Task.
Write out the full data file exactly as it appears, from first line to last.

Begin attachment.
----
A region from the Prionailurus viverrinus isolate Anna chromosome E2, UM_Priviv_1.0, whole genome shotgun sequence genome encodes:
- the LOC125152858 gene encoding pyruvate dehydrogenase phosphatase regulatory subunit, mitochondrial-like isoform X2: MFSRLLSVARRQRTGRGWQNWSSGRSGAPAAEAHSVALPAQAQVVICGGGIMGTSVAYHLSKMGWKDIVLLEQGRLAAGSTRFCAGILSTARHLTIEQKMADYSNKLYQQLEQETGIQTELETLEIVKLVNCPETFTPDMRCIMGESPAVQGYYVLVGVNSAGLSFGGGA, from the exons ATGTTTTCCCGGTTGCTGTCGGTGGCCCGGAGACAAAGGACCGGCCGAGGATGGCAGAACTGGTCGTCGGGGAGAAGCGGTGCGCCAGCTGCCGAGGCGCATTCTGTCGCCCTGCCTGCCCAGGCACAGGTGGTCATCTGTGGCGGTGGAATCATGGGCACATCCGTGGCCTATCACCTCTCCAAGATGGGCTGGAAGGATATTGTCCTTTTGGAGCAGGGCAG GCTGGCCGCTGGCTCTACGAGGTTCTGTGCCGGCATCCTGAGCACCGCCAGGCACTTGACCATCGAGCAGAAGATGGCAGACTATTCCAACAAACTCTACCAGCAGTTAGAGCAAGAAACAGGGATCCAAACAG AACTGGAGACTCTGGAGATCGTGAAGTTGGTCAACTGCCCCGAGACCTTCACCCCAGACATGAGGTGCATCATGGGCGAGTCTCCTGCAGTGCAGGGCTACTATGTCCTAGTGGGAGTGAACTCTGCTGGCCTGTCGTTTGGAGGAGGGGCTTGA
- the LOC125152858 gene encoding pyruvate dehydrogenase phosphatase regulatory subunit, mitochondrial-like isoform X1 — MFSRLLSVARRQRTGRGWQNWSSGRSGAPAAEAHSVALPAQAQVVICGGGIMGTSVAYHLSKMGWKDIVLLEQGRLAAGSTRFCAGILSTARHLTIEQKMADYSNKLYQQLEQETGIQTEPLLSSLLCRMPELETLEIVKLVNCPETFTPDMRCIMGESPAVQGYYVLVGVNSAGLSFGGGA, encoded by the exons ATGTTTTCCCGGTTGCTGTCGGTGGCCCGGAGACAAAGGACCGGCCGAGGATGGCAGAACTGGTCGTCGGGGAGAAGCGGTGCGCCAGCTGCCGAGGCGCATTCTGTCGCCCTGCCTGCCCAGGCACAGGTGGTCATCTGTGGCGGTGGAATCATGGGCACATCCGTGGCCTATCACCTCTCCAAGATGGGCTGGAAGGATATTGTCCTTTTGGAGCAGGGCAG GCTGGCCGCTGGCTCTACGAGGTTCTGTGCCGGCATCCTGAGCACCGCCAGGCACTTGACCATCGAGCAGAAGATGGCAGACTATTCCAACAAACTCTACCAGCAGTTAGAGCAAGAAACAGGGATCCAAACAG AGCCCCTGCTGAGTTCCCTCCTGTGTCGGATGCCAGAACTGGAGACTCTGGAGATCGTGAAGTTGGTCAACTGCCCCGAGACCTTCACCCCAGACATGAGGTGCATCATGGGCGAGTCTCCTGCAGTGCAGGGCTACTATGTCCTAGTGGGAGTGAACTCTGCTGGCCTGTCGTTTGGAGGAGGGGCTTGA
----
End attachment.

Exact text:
A region from the Prionailurus viverrinus isolate Anna chromosome E2, UM_Priviv_1.0, whole genome shotgun sequence genome encodes:
- the LOC125152858 gene encoding pyruvate dehydrogenase phosphatase regulatory subunit, mitochondrial-like isoform X2: MFSRLLSVARRQRTGRGWQNWSSGRSGAPAAEAHSVALPAQAQVVICGGGIMGTSVAYHLSKMGWKDIVLLEQGRLAAGSTRFCAGILSTARHLTIEQKMADYSNKLYQQLEQETGIQTELETLEIVKLVNCPETFTPDMRCIMGESPAVQGYYVLVGVNSAGLSFGGGA, from the exons ATGTTTTCCCGGTTGCTGTCGGTGGCCCGGAGACAAAGGACCGGCCGAGGATGGCAGAACTGGTCGTCGGGGAGAAGCGGTGCGCCAGCTGCCGAGGCGCATTCTGTCGCCCTGCCTGCCCAGGCACAGGTGGTCATCTGTGGCGGTGGAATCATGGGCACATCCGTGGCCTATCACCTCTCCAAGATGGGCTGGAAGGATATTGTCCTTTTGGAGCAGGGCAG GCTGGCCGCTGGCTCTACGAGGTTCTGTGCCGGCATCCTGAGCACCGCCAGGCACTTGACCATCGAGCAGAAGATGGCAGACTATTCCAACAAACTCTACCAGCAGTTAGAGCAAGAAACAGGGATCCAAACAG AACTGGAGACTCTGGAGATCGTGAAGTTGGTCAACTGCCCCGAGACCTTCACCCCAGACATGAGGTGCATCATGGGCGAGTCTCCTGCAGTGCAGGGCTACTATGTCCTAGTGGGAGTGAACTCTGCTGGCCTGTCGTTTGGAGGAGGGGCTTGA
- the LOC125152858 gene encoding pyruvate dehydrogenase phosphatase regulatory subunit, mitochondrial-like isoform X1 — MFSRLLSVARRQRTGRGWQNWSSGRSGAPAAEAHSVALPAQAQVVICGGGIMGTSVAYHLSKMGWKDIVLLEQGRLAAGSTRFCAGILSTARHLTIEQKMADYSNKLYQQLEQETGIQTEPLLSSLLCRMPELETLEIVKLVNCPETFTPDMRCIMGESPAVQGYYVLVGVNSAGLSFGGGA, encoded by the exons ATGTTTTCCCGGTTGCTGTCGGTGGCCCGGAGACAAAGGACCGGCCGAGGATGGCAGAACTGGTCGTCGGGGAGAAGCGGTGCGCCAGCTGCCGAGGCGCATTCTGTCGCCCTGCCTGCCCAGGCACAGGTGGTCATCTGTGGCGGTGGAATCATGGGCACATCCGTGGCCTATCACCTCTCCAAGATGGGCTGGAAGGATATTGTCCTTTTGGAGCAGGGCAG GCTGGCCGCTGGCTCTACGAGGTTCTGTGCCGGCATCCTGAGCACCGCCAGGCACTTGACCATCGAGCAGAAGATGGCAGACTATTCCAACAAACTCTACCAGCAGTTAGAGCAAGAAACAGGGATCCAAACAG AGCCCCTGCTGAGTTCCCTCCTGTGTCGGATGCCAGAACTGGAGACTCTGGAGATCGTGAAGTTGGTCAACTGCCCCGAGACCTTCACCCCAGACATGAGGTGCATCATGGGCGAGTCTCCTGCAGTGCAGGGCTACTATGTCCTAGTGGGAGTGAACTCTGCTGGCCTGTCGTTTGGAGGAGGGGCTTGA